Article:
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Currenty we're developing a very flexible and modular application with Zend Framework 2 and Doctrine 2. In this application there are multiple Doctrine entities, for example let's say the entity Product in the module Products. This module Products is the base/default module for product management.

We want to be able to create a custom Products module for a customer (XProducts). Therefore I created a new entity, XProduct (with some extra fields) which extends Product.

So if the custom module is enabled I want to use XProduct and else Product, but never together (in the same project).

If I annotate both entities with @Entity it works partially; for example findAll works perfect, but find doesn't work: the created SELECT statement contains the correct columns, but the WHERE clause is wrong. For example:

SELECT t1.id AS id2, t1.name AS name3 FROM products t1 WHERE t0.id = ?

I guess t1 stands for ProductX and t0 for Product but I can't figure out why the columns are correct (t1) but the where clause isn't (t0).

I'm aware that Doctrine provides Single Table Inheritance to achieve inheritance, but therefore it's necessary to have a DiscriminatorColumn and to define the DiscriminatorMap at the base/default entity. This won't fit for us, because we need to change our base/default module if we add a new custom module for a customer (and that's not what we want...).

Does anyone have a clue on fixing this problem? Thanks!

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2 Answers 2

up vote 6 down vote accepted

I finally fixed this problem. For all default/base class I created an extra abstract MappedSuperclass (as Jurian Sluiman mentioned). For example, for a specific Product entity for a customer I need the following:

  • AbstractProduct (contains all default/base functionalities)
  • Product (default/base class which is empty and extends AbstractProduct)
  • XProduct (which contains extra functionalities for our customer and extends AbstractProduct)

To fix the problems with associations on a MappedSuperclass I refer to the abstract class, for example: @ORM\OneToOne(targetEntity="ProductManagement\Entity\AbstractProduct")

I then use Doctrine's EntityResolver (see http://docs.doctrine-project.org/projects/doctrine-orm/en/latest/cookbook/resolve-target-entity-listener.html) to map an abstract class (or interface) association to a real entity (depending on the configuration):

'entity_resolver' => array(
    'orm_default' => array(
        'resolvers' => array(
            // Note: Use only one
            'ProductManagement\Entity\AbstractProduct' => 'ProductManagement\Entity\Product', // Default
            'ProductManagement\Entity\AbstractProduct' => 'XProductManagement\Entity\XProduct', // For customer X
        )
    )
)

This way I'm able to override my entities with specific entities for my customers, without changing the default/base module and entities (which is exactly what I was looking for).

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We use this pattern as well as it's with Doctrine the easiest to work with (though it can be made OOP wise much better with a lot of ugly code). Take an example of our Portfolio module where a Portfolio instance can take up multiple Item instances.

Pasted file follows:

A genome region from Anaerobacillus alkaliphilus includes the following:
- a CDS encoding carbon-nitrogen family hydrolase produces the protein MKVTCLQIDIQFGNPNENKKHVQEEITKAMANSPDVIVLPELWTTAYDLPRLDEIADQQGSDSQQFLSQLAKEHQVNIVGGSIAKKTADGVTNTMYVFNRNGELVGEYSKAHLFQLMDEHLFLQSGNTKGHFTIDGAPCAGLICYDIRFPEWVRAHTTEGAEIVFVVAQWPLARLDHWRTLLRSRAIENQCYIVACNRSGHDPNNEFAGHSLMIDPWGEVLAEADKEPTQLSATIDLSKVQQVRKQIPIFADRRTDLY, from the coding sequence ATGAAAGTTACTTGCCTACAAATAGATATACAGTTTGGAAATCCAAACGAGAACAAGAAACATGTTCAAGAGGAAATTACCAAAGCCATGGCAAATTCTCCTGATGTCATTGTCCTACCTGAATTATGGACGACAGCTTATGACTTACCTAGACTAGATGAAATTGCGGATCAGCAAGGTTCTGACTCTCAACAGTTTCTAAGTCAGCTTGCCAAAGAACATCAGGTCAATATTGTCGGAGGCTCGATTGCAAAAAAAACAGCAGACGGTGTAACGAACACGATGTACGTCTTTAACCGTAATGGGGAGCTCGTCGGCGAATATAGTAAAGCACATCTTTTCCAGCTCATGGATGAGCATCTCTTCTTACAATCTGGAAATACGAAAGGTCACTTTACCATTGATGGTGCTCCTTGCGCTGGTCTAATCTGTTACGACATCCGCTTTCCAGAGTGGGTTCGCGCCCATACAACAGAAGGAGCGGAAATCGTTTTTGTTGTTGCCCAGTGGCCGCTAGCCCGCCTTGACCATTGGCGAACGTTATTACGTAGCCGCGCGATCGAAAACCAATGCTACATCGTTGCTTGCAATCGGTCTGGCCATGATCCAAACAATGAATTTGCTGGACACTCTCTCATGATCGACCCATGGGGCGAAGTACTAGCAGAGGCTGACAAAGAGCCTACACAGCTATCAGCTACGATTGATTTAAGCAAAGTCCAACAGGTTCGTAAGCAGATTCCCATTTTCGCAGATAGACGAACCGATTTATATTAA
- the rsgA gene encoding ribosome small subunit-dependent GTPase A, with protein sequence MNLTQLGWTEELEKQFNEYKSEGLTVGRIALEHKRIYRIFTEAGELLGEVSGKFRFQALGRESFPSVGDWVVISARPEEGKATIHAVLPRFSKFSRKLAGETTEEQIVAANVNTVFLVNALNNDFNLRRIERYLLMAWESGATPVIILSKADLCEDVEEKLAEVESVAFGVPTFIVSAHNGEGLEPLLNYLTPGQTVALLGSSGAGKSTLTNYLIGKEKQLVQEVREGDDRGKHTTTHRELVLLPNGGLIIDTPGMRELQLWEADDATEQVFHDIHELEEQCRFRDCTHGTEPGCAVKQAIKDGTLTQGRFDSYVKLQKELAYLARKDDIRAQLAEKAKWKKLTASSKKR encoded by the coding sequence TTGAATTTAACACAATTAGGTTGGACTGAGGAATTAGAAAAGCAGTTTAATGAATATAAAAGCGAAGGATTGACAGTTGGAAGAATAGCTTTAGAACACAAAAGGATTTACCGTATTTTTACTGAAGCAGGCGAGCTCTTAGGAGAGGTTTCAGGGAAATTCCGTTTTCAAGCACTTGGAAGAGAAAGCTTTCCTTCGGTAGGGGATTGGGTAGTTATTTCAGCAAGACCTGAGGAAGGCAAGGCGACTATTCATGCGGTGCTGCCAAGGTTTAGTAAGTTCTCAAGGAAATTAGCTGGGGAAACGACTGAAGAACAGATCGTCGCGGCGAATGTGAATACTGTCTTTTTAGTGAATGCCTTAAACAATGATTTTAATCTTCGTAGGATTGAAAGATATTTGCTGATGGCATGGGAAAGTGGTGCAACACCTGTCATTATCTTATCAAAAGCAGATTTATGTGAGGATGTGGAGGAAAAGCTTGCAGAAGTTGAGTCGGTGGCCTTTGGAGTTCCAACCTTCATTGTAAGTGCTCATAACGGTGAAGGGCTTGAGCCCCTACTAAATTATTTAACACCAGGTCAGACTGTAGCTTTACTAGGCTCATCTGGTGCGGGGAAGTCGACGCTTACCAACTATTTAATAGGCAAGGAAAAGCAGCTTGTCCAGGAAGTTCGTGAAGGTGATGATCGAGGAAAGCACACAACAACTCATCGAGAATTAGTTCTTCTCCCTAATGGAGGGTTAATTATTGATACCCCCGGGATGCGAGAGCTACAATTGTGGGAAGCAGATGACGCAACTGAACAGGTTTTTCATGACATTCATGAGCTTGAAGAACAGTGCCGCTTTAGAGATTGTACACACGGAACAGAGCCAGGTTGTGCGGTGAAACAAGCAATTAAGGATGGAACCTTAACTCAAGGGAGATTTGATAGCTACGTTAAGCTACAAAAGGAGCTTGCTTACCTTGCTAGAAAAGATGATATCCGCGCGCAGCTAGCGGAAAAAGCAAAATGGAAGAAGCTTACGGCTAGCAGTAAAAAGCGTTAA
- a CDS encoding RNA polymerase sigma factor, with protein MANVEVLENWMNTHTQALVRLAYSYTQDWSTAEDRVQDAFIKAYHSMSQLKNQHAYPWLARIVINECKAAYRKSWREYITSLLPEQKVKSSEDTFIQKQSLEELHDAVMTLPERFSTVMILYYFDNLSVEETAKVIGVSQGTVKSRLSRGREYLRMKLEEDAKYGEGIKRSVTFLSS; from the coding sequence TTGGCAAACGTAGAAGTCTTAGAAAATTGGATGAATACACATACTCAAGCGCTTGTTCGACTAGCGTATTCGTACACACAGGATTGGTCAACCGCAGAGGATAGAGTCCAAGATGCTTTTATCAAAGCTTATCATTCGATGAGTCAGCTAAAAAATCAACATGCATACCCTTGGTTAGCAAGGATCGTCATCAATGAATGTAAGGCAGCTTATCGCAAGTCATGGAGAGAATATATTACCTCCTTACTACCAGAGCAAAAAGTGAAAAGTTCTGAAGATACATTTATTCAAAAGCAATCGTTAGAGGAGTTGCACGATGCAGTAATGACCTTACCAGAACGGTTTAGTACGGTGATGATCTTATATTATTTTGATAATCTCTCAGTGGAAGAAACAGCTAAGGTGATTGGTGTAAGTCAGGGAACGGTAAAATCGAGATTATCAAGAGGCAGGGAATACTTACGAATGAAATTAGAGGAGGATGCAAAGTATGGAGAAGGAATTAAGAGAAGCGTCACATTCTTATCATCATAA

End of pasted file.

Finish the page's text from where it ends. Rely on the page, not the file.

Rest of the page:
We work with a Portfolio entity which extends from the mapped superclass AbstractPortfolio. If we have a client requiring a special field, we create a ClientPortfolio extending the mapped superclass, so it overloads all properties correctly.

The class name is specified in the config and that string is used in for example the factory for the repository. You never load the Portfolio repository, but always load the ClientPortfolio even when you request the repository class from the service manager under the name of the default portfolio.

This method can work fine with repository functions like here (though this class is the repository for an Item and not the Portfolio). I would not use single table inheritance as you do not use multiple entities besides each other. At least, that is our case.

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1  
Thanks for your answer. A MappedSuperclass sounds interesting, although I then need to create extra classes for all entities (abstract and default/base class). But if it works; it's okay :). There's only one problem: a MappedSuperclass can't have One-To-Many and One-To-One relations and that's exactly what I wan't; for example a ProductGroup has a parent property referencing itself. So I think using a MappedSuperclass isn't possible. –  Tom Drissen Jul 12 '13 at 7:54
    
I'm on my mobile now, so can't check it easily, but above portfolio module has a portfolio container with items in it, having the proper relations (that's one to many). Check the Github repository, there should be something in there to make this work. –  Jurian Sluiman Jul 12 '13 at 9:50
    
The only relation I can find in your module is a Many-To-One relation in AbstractItem to Portfolio. Of course on the other side it's a One-To-Many relation, but in my situation I want to define the relation at this side, which won't work on a MappedSuperclass. –  Tom Drissen Jul 15 '13 at 6:39

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